A deep well behind the driver and passenger seats provides a useful stowage area for tools and the like but the lack of a bulkhead to seal off the front of the load area is a disappointment. The optional plastic load liner goes some way to addressing this shortcoming, protecting the load bay carpet, wheel arches and lower sides, as well as providing a barrier to items wanting to join the driver under braking.

Plus-points of note, say Country Car testers, include decent performance from the big capacity (3.1-litre) turbo diesel engine, which remains quiet if a little hoarsy as the revs climb while delivering a steady pull with little turbo lag or fuss.

Comfort not lacking

A light gear-shift coupled to a hefty clutch is noted but, with plenty of room beside the pedal to rest a big booted foot and a roomy adjustable seating position, comfort is not lacking in the Trooper.

The latest-spec transmission allows on-the-move shifts into four-wheel drive which, together with a limited slip differential, should help drivers get through unexpectedly slippery patches, while long axle travel and generous ground clearance help when the going gets rough.

Engine characteristics are a help with off-road work, accepting high gears without moaning and enabling the motor to respond again after backing off to find grip in a slippery situation.

Altogether, an easy-to-live-with variant of a proven and popular 4×4.

As is the Ford Maverick which, in second-generation guise, is a considerably better beast than the original. A combination of more appealing looks and more power from the Nissan inter-cooled 2.7-litre turbo diesel, along with neater interior trim helps the package enormously.

And the short wheelbase Van version, converted by dealer Potters of Woodbridge in rural Suffolk, and sold throughout the Ford dealer network, benefits just as much as its passenger-carrying alter ego.

Performance still disappointed Country Car testers when they tried the long wheelbase model, expecting livelier character from the 125hp/205lbf ft motor. The lighter-weight stripped-out three-door should be better.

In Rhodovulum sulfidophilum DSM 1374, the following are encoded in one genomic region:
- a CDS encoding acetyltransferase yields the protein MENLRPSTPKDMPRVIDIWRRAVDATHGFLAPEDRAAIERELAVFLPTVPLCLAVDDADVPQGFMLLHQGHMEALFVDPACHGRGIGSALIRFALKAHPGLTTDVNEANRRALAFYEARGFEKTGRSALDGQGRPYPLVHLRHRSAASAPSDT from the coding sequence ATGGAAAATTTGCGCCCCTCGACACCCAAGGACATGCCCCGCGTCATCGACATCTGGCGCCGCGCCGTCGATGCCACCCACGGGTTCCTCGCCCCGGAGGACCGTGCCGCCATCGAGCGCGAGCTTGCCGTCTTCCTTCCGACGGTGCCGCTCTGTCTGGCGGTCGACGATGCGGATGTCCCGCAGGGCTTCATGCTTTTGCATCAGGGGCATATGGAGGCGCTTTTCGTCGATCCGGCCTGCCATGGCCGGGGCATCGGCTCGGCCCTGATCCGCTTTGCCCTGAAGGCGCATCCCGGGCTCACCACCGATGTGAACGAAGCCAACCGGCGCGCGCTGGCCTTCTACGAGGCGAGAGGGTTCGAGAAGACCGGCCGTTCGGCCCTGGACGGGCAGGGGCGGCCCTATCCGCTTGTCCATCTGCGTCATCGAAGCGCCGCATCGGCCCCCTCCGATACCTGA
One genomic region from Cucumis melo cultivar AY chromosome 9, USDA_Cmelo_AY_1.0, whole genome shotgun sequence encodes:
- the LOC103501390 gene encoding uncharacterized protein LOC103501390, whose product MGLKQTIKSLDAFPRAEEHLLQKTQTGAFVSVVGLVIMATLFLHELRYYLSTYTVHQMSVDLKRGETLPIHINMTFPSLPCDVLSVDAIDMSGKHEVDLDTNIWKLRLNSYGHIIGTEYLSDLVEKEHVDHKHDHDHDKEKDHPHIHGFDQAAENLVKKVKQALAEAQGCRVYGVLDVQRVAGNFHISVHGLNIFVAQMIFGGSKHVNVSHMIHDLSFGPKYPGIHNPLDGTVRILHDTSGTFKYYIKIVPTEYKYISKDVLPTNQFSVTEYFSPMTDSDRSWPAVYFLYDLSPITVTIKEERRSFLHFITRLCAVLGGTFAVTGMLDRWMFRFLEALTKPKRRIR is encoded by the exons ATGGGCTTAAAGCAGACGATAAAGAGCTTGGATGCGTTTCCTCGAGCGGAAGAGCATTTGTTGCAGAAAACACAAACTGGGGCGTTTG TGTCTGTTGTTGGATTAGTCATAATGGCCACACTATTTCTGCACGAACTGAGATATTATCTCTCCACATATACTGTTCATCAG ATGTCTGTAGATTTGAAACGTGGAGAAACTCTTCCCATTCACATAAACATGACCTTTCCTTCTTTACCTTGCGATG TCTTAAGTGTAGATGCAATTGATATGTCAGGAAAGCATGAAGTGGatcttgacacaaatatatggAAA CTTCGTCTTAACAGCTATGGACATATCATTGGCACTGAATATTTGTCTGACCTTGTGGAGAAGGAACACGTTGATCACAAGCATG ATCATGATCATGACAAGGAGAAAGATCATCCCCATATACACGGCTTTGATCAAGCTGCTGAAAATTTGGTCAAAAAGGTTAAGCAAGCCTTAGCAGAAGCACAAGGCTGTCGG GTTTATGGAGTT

Once settled, though, the engine is reckoned to be both smooth and quiet, with the manual transmission doing its best to make life easy for the pilot with a finger-tip light gear change and modest clutch pedal weighting. Four-wheel drive is available in high and low ranges but everything has to come to a halt while the front hubs sort themselves out when shifting to all-wheel-drive.

A rear differential of the limited slip variety helps maintain a decent quota of grip on slippery surfaces. This is further helped by the generous articulation of the rear live axle, less so the front-end combination of wishbones and torsion bars. Underbody clearance is enough for all but the most extreme driving situations.

From the practicality point of view, the Maverick is the least commodious of the 4x4s turned vans but has a decent payload capacity.

Isuzu Trooper Commercial is based on the short wheelbase model with rear seats removed and side windows blanked – but little else to prepare it for a working life. 3.1-litre motor provides plenty of performance.

Commercial 4x4s




Daihatsu Fourtrak95035002.8-litreSelectable 4wd;13,400

turbo diesel5spd manual

Fieldman 2.8TDS/TDL830350098hp/180lbf ft14,250

Ford761n/a2.7-litre turbo dieselSelectable 4wd; 5spd manual;14,289

Maverick 4×4 Van125hp/204lbf ftauto front hubs; limited slip rear diff

Isuzu78033003.1-litre turbo dieselSelectable 4wd; 5sp manual;15,502

Trooper Commercial113bhp/192lbf ftauto front hubs; limited slip rear diff

Land Rover660/800*35002.5-litre DI turbo dieselFull-time 4wd; 5spd manual;14,672

Defender Tdi 90111bhp/195lbf ftcentre diff lock

Land Rover1130/1570*35002.5-litre DI turbo dieselFull-time 4wd; 5spd manual; 16,025

Defender Tdi 110111bhp/195lbf ftcentre diff lock

Land Rover67935002.5-litre DI turbo dieselFull-time 4wd; 5spd manual 17,573

Discovery Commercial111bhp/195lbf ftor 3spd auto; centre diff lock

3.9-litre V8 petrol17,973

182bhp/231lbf ft

Towing capacity with over-run braked trailer; prices exclude delivery, number plates and options. *Optional heavy-duty version

Left: Daihatsu Fourtrak Fieldman offers a good combination of on- and off-road ability, load practicality and driving ease. It can be had in short and long wheelbase (pictured) versions.

Left: Daihatsu Fourtrak Fieldman offers a good combination of on- and off-road ability, load practicality and driving ease. It can be had in short and long wheelbase (pictured) versions.

Left: Neat load liner in Ford Maverick 4×4 van lacks a full bulkhead but protects wheel arch and front side trim while preventing loose items getting under the drivers feet. Its not huge but load volume will be enough for many. Above: Land Rover Discovery Commercial has most thorough conversion with plywood floor trimmed with aluminium plate or vinyl and deep steel bulkhead topped with mesh to the roof. Theres plenty of performance, too, from the turbodiesel, in both manual and auto versions.

Land Rover Defender can be made a tad more stylish these days with fancy alloy wheels and colour schemes. But it remains cramped and noisy. Load space is roomy and floor is rubber-matted metal, however.